Mitt Romney and President Obama walk past each other on stage at the end of the last debate at Lynn University in Boca Raton, Fla. (Pablo Martinez Monsivais/AP)

One thing I’ve found interesting amid the deluge of election-related coverage in recent weeks is this: Nearly no one is talking about what happens to the loser.

Granted, a few have begun to do so recently. On Monday, CNN published a poignant column by its chief political correspondent (and debate host) Candy Crawley about how she remembers the losing campaigns most. Also yesterday, The Daily Beast featured a roundtable with former presidential nominees Bob Dole, Michael Dukakis and Walter Mondale to discuss how it feels to lose the big one. “You don’t [get back to normal] very quickly,” Dole said. “You kind of hang your head.”

But amid all the focus on the tightness of the race, the tenor of the campaigns and the electoral paths to victory for each candidate, there haven’t been that many speculative stories about what a post-presidency might look like for Barack Obama should he lose, or just what Mitt Romney would actually do if he comes up short, now that he’s been running for president for at least six years. Those stories that do ask “what if” often re-examine campaign strategy or look at where the party would cast blame instead of asking how the two leaders might spend their post-election days.

Still, it’s hard to imagine just how either man would fill his time. At 65 years old and with millions to his name, Romney obviously would not need to work. He could go back into consulting or private equity, though both are unlikely — he seems destined to hold the chairman’s title somewhere.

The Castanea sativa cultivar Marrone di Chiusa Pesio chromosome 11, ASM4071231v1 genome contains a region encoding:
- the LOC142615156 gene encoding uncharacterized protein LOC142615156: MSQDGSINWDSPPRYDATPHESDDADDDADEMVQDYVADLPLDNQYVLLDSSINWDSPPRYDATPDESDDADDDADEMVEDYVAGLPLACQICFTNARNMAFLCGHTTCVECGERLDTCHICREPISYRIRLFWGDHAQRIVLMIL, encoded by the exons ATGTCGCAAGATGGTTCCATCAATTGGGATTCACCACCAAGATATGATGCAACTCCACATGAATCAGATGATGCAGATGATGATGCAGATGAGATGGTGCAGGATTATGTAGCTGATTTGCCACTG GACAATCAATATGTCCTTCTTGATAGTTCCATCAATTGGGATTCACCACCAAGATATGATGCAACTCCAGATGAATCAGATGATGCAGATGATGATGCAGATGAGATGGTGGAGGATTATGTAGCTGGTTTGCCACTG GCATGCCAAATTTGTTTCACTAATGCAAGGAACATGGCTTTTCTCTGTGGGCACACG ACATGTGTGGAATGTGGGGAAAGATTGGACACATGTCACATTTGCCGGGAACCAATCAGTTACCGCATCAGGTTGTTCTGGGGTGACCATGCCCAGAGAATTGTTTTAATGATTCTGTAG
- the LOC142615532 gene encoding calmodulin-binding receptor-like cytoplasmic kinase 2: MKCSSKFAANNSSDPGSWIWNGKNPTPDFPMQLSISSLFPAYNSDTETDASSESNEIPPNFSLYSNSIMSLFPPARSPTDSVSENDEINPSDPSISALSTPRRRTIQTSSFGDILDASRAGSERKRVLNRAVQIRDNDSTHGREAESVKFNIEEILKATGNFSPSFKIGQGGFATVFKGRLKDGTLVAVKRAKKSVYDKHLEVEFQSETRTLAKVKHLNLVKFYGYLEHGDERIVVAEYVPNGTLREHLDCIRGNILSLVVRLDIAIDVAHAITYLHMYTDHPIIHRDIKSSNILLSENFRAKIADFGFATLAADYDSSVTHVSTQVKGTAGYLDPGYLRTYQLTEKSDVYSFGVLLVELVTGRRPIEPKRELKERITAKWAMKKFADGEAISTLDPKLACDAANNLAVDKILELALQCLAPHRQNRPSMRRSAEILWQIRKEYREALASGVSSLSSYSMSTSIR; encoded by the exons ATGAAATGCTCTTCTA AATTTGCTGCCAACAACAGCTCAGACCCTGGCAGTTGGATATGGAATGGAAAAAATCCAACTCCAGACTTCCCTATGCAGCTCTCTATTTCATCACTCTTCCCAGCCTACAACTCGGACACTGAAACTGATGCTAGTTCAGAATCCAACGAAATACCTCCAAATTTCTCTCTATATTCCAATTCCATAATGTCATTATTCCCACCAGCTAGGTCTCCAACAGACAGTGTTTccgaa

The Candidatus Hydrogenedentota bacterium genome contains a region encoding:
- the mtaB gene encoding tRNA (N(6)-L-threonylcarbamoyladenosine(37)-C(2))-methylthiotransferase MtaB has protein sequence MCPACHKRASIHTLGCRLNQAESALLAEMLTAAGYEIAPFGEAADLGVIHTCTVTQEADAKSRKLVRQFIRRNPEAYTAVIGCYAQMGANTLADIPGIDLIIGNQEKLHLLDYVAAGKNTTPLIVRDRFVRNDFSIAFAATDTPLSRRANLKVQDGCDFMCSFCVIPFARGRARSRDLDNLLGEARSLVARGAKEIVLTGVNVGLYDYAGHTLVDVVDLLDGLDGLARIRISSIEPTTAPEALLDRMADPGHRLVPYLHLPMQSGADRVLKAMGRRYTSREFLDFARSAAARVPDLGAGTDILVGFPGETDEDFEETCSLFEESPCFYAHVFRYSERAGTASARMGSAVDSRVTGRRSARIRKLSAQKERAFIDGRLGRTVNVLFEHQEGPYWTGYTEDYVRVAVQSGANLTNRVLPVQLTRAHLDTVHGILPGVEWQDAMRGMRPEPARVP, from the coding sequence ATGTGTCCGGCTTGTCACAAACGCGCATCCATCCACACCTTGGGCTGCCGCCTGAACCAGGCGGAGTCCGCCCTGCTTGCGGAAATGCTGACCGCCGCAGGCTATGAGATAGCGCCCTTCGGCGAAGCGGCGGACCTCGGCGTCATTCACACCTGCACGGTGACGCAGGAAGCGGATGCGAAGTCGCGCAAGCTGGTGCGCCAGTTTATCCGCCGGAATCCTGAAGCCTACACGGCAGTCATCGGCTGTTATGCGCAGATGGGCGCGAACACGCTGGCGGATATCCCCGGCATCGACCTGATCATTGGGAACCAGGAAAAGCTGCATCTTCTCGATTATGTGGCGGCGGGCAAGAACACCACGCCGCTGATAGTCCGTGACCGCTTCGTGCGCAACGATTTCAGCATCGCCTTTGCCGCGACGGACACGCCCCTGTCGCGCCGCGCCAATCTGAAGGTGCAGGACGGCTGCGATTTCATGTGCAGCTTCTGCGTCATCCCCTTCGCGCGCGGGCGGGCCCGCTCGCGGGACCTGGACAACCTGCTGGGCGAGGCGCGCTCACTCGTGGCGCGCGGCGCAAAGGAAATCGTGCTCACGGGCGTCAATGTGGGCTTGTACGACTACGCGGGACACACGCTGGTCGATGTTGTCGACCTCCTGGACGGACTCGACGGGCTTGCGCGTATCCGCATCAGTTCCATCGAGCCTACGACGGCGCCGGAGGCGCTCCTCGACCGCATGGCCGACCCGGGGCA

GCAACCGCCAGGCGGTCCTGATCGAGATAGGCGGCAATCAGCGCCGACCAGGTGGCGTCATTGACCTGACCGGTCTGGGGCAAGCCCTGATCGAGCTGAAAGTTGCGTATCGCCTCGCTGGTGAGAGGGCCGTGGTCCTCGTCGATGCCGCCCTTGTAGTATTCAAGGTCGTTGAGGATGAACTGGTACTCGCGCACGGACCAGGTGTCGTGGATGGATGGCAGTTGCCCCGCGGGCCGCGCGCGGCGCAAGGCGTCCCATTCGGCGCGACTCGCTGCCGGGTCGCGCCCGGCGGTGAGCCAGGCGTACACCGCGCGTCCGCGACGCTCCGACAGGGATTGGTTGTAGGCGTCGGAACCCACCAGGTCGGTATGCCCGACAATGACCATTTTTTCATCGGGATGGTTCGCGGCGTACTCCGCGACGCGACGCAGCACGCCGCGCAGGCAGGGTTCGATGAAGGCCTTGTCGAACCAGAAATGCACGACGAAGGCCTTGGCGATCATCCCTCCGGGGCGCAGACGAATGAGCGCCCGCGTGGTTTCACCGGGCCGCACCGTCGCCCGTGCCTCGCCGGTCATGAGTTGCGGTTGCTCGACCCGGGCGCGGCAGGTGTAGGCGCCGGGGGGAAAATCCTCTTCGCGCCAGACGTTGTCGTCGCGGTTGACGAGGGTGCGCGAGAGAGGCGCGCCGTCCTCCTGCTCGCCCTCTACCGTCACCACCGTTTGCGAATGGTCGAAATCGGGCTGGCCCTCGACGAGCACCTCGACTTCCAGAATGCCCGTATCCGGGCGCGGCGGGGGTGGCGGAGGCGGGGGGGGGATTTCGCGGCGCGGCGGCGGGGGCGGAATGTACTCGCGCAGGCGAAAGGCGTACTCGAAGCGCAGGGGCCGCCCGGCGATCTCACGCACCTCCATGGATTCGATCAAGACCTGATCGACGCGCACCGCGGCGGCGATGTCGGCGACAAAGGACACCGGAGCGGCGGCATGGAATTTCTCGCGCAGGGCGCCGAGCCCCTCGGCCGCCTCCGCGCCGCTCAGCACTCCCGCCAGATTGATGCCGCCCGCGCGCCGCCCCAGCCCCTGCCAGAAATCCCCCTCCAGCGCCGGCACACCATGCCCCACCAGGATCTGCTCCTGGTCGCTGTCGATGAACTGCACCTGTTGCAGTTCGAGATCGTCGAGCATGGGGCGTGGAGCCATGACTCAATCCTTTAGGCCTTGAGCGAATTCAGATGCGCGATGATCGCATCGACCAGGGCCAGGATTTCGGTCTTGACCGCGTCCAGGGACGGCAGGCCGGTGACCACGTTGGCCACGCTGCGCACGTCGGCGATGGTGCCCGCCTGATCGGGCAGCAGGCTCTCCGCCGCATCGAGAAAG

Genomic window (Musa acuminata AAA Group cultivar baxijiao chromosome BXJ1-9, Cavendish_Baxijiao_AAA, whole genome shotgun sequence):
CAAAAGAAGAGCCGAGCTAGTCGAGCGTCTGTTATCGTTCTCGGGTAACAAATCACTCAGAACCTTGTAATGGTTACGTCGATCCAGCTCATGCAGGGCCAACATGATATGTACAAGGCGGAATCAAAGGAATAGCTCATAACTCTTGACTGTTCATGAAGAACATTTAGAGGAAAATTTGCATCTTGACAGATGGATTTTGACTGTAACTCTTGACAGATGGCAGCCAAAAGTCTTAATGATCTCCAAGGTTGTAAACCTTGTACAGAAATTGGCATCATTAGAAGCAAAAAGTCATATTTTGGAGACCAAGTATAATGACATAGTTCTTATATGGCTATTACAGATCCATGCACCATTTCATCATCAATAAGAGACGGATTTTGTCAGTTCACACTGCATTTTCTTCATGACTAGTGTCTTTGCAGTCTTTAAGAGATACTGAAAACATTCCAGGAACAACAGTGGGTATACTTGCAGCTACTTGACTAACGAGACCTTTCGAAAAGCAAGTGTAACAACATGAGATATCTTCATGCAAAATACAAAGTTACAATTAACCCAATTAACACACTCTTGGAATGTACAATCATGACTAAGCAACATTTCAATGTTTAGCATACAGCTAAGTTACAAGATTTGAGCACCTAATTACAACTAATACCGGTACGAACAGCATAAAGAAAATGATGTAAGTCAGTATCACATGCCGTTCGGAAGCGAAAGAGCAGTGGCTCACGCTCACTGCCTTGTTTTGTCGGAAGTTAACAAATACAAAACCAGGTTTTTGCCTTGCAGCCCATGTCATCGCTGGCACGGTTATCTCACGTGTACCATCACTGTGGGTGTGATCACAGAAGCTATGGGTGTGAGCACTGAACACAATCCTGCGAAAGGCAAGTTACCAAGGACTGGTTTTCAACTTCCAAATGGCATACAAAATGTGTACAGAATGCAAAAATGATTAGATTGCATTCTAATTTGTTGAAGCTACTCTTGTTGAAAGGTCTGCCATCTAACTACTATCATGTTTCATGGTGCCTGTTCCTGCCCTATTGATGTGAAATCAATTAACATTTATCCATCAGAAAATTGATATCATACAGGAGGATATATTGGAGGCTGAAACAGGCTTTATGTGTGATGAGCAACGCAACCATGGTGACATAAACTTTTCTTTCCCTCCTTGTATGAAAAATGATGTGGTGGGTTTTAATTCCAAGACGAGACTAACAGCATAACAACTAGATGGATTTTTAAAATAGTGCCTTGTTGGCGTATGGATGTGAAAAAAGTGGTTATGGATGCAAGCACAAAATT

Obama, meanwhile, has said he’d like to work with kids, in some kind of teaching or mentoring capacity. Making lots of cash doing public speeches or writing books also seems like a safe bet. And at just 51 years old, Obama could potentially run again if he loses this election, as a few have speculated. Yet that outcome seems least likely of all.

It’s not only hard to imagine what each man would do with his life after the election, it’s also difficult to grasp how hard it would be to makes such a transition. While they will each face a different reality, both candidates would have to confront the loss of the trappings of power (particularly Obama) and the soul searching of their parties (particularly Romney). The transition to the real world will surely be a more difficult adjustment for the president, given the bubble of life in the White House; while the transition to a new chapter seems more daunting for Romney, given that he never reached his goal that’s been many years in the making.

Sure, the more interesting leadership question might be how either man will face the challenges of winning. No matter who wins, both men will inherit a country more divided than ever, a Congress more dysfunctional than anyone can remember and—most likely—nothing even resembling a political mandate from which to govern.

Still, I’m just as intrigued by the personal question of how either leader moves on from such a monumental loss. How graciously might each man handle his concession speech? (As Crawley noted in her column, “people often say that candidates seem different—better, bigger, more likable in their goodbye moments than at any point in the election process.”) How will they move forward and continue to be leaders on the subjects that matter to them? What leadership roles will they hold in the future?

The way a candidate for president handles the aftermath of a lost election may tell us just as much about their character as anything else.

Jena McGregor is a columnist for the Washington Post’s On Leadership section.

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